From The Vaults

Chris Owens revisits one of the harder punk bands to come out of the hellhole that was Belfast in 1978

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God Dethroned | ‘Passiondale’


You know those albums where a band just come of age? This is it. You know the sound – where they’re comfortable in their own skin, old enough to know when not to try, but also old enough to want to rediscover their youth. This is the sound of it. It’s fucking magic.

Let’s not forget that God Dethroned have seriously put the time in. They were the ones that did those fantastic portraits on the inside of ‘The Grand Grimoire’ (1997), and also one of the first bands to really fuse black and death metal without sounding stupid, opportunisitic or vacuous. They knew what they were at, went about it well, but ultimately failed to really win the underground over. Shame.

The ‘Toxic Touch’ album from a year or two ago didn’t really do them any favours either. Slower, slightly rockier, you could see what they were aiming at – but it didnt really come off. They should have stuck to extremity.

So that’s what they’ve done with ‘Passiondale’ – a short but utterly immense album of straight out death metal crackers with not a solitary dud second. It’s a masterclass. The band have reaffirmed their love of death metal the genuine, simple and brilliant way. Powerful, hi-octane blastbeats smack straight down into proper metal riffing, leaving tracks like ‘Poison Fog’ nothing short of classic. I mean it.

People talk of War Metal. It’s usually used in reference to some half baked crossovers between black and death metal that are full of aggression but light on songwriting and general talent. This entire album is dedicated to the topic, and the First World War in particular – and it’s sharp as a new blade. It’s thick, full, bang on time and absolutely guaranteed to stoke the fires in your cannon.

I can remember few albums as totally invigorating. The band waste no time. Everthing has its place, and it’s never dwelled on for a second longer than necessary. And although it’s deadly serious death metal, there’s a wonderful lightness of touch to it all that (ironically) underscores the seriousness of the subject. Listen to ‘Drowning In Mud’ and see if you can catch the lyric – ‘Your country needs you, so come and join a war / It’s fun, it takes you places you’ve never seen before’. Sounds a bit silly, and in the context of the song, it’s pure DM hate fun.┬áConsider it a little more closely however, and it’s an acute point.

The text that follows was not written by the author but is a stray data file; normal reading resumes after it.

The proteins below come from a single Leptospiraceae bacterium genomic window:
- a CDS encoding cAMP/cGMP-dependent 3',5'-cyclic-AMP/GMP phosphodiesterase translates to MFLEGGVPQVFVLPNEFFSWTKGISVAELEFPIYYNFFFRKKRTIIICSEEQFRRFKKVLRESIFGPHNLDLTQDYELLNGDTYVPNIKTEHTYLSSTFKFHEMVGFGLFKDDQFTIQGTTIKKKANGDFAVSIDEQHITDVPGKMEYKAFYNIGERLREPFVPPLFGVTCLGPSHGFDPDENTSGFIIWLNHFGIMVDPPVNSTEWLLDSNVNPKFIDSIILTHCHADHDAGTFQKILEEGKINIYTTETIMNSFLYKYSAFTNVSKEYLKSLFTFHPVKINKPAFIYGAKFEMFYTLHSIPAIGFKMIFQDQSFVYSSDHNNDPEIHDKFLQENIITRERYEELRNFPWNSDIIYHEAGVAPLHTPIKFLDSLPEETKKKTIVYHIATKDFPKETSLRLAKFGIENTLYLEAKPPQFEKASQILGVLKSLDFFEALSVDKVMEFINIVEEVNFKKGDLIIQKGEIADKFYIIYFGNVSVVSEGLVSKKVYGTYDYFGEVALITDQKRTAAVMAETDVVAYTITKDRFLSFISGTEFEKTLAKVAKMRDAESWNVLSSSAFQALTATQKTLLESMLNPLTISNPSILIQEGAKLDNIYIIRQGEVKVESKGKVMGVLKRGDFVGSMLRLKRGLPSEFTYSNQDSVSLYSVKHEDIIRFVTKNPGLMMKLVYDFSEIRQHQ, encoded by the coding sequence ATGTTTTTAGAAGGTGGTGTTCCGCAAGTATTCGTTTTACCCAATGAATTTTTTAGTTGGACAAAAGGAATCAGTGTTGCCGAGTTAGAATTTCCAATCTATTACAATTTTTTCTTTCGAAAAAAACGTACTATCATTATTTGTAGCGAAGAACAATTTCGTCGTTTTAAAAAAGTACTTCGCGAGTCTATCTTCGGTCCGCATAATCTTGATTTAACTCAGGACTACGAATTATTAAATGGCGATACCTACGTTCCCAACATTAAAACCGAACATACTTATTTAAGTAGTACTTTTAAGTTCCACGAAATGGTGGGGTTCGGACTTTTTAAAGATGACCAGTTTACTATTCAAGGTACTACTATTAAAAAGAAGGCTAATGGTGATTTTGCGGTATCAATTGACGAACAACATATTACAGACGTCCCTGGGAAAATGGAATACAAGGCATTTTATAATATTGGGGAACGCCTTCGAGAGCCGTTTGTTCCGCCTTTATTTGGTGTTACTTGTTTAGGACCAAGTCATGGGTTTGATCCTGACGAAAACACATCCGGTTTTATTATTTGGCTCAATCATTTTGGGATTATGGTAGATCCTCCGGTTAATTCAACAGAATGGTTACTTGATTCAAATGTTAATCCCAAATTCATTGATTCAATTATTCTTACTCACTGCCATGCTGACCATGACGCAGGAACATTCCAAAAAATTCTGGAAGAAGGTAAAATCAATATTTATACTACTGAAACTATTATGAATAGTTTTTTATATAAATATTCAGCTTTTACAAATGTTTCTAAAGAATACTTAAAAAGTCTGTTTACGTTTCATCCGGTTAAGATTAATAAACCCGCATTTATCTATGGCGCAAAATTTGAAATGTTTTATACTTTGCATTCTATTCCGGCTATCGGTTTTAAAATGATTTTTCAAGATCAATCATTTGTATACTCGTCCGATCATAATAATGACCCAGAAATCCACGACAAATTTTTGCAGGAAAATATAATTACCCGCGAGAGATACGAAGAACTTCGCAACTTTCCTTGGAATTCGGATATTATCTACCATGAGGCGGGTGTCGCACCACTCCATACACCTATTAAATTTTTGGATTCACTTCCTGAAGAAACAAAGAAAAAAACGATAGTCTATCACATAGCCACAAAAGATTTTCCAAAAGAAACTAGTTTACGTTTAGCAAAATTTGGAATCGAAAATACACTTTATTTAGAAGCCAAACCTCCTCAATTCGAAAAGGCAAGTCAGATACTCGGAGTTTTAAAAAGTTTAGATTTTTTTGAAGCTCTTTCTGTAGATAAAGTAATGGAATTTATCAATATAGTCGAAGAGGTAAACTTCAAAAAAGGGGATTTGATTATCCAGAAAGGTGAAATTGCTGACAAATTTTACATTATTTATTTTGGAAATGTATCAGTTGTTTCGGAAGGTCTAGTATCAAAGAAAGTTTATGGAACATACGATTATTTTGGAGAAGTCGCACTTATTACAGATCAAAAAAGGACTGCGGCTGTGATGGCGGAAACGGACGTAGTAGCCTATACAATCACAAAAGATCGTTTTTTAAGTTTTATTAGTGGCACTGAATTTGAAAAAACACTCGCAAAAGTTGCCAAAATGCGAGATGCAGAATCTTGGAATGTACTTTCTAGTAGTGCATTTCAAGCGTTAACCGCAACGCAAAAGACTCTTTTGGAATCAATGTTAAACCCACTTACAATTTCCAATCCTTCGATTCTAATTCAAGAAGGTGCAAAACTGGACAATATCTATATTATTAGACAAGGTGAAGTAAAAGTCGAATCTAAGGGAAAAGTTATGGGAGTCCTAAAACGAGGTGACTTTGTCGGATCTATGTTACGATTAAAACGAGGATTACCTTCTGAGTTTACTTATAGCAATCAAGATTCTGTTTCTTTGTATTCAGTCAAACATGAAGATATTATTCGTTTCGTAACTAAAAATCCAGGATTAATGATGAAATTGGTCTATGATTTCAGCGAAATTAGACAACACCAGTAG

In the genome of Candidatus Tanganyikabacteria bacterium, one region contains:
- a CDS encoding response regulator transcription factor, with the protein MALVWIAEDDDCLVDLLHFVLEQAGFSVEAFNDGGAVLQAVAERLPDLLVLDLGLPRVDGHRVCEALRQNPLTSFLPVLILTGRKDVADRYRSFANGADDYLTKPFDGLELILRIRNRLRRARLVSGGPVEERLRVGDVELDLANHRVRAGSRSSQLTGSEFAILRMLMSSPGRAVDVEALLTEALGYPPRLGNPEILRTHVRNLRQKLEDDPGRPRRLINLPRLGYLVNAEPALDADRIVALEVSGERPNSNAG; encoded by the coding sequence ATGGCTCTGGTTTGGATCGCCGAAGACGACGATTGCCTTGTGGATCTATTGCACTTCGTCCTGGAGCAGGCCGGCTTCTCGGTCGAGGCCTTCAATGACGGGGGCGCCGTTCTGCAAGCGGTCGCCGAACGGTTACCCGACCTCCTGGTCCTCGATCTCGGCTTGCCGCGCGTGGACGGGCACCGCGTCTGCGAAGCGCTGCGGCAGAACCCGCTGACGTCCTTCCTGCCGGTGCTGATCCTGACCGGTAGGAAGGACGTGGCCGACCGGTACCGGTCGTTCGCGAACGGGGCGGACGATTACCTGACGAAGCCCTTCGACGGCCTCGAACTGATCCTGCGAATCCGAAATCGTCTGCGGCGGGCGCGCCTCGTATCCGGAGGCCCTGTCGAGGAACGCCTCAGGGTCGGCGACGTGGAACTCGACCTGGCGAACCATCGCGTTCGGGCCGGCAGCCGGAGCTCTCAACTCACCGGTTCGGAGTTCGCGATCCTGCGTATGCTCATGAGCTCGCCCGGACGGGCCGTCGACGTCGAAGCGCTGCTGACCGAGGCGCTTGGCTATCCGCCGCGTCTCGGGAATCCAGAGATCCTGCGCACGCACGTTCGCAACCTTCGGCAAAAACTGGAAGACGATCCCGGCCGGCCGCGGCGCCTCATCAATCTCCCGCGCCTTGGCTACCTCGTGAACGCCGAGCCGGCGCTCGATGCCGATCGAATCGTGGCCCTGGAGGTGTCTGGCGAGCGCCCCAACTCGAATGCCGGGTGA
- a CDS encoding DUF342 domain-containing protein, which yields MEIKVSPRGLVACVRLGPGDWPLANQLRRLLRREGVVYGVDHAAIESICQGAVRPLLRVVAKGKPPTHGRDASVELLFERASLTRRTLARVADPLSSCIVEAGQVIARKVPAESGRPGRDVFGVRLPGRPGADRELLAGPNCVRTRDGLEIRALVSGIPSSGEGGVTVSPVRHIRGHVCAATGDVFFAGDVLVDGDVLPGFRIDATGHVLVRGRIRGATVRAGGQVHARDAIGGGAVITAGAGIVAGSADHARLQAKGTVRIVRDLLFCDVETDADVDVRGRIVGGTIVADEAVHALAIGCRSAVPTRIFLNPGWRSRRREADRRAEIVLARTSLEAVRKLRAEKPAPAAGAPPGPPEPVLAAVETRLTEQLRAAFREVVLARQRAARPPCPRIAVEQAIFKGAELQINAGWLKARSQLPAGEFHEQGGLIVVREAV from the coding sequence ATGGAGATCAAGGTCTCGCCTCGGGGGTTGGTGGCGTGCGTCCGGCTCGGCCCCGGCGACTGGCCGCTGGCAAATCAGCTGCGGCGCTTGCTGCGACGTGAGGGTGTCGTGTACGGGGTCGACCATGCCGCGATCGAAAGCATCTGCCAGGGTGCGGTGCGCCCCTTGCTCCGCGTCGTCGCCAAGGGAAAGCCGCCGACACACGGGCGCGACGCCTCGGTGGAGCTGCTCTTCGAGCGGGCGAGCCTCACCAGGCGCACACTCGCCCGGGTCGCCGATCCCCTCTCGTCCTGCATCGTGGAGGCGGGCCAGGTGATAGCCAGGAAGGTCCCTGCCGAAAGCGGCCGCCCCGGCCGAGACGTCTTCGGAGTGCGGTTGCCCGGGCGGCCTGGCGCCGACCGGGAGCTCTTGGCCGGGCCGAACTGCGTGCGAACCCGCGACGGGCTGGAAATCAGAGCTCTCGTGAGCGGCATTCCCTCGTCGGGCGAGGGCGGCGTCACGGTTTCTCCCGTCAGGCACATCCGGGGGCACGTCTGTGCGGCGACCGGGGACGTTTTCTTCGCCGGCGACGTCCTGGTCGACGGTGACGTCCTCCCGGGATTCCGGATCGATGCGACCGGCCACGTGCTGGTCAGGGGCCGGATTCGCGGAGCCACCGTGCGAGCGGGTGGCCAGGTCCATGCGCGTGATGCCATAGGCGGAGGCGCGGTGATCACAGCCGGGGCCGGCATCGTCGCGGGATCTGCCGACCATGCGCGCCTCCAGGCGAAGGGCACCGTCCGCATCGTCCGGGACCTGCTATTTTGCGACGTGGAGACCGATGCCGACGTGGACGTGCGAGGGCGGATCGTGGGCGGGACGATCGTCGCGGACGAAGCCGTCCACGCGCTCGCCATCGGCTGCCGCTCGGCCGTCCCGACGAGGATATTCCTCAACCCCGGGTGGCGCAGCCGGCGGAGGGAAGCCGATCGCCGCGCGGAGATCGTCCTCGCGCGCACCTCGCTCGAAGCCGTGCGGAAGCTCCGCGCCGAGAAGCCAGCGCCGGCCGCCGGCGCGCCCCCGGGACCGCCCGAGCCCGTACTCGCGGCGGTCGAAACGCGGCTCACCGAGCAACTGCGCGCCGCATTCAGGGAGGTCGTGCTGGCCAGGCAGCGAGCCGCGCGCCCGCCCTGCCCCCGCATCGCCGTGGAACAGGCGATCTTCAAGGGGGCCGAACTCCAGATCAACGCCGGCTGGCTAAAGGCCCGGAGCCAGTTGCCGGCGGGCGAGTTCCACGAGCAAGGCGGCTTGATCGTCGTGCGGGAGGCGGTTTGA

Metal like that is genius. This album is genius, of a kind – the genius where the simple ideas are the very best. It’s classic 90s death metal with no complications and a million hooks and blasts. After fifteen years ploughing the circuit God Dethroned have now surely found themselves. I remember a conversation once where I asked Arien, their drummer, if they’d consider changing their name to get a bit further. He wasnt sure, and could see both sides of the coin.

These days, I’d say that question is a daft one. This is a return to basics, and a return to values. They were right to keep the name. Because as Vital Remains might have said – and that’s an band this album bears a distinct resemblence to – it’s Forever Underground. There’s no excuse for not owning this album, no matter what branch of metal you’re into. It’s invigorating, tough, addictive and altogether splendid.

Sign up at once. Your counrtry needs YOU.

4.3 / 5 – Earl Grey ::: 15/07/09


2 Comments
  1. I’ve only managed a couple of superficial listens so far, but it does seem like a big return to form, occasionally touching on some of the greatness of ‘Bloody Blasphemy’. Need to find the time to sit down and give it a proper listen.

  2. Brilliant album….he’s always been a really good songwriter. This one does seem to have rediscovered some of their venom alright.

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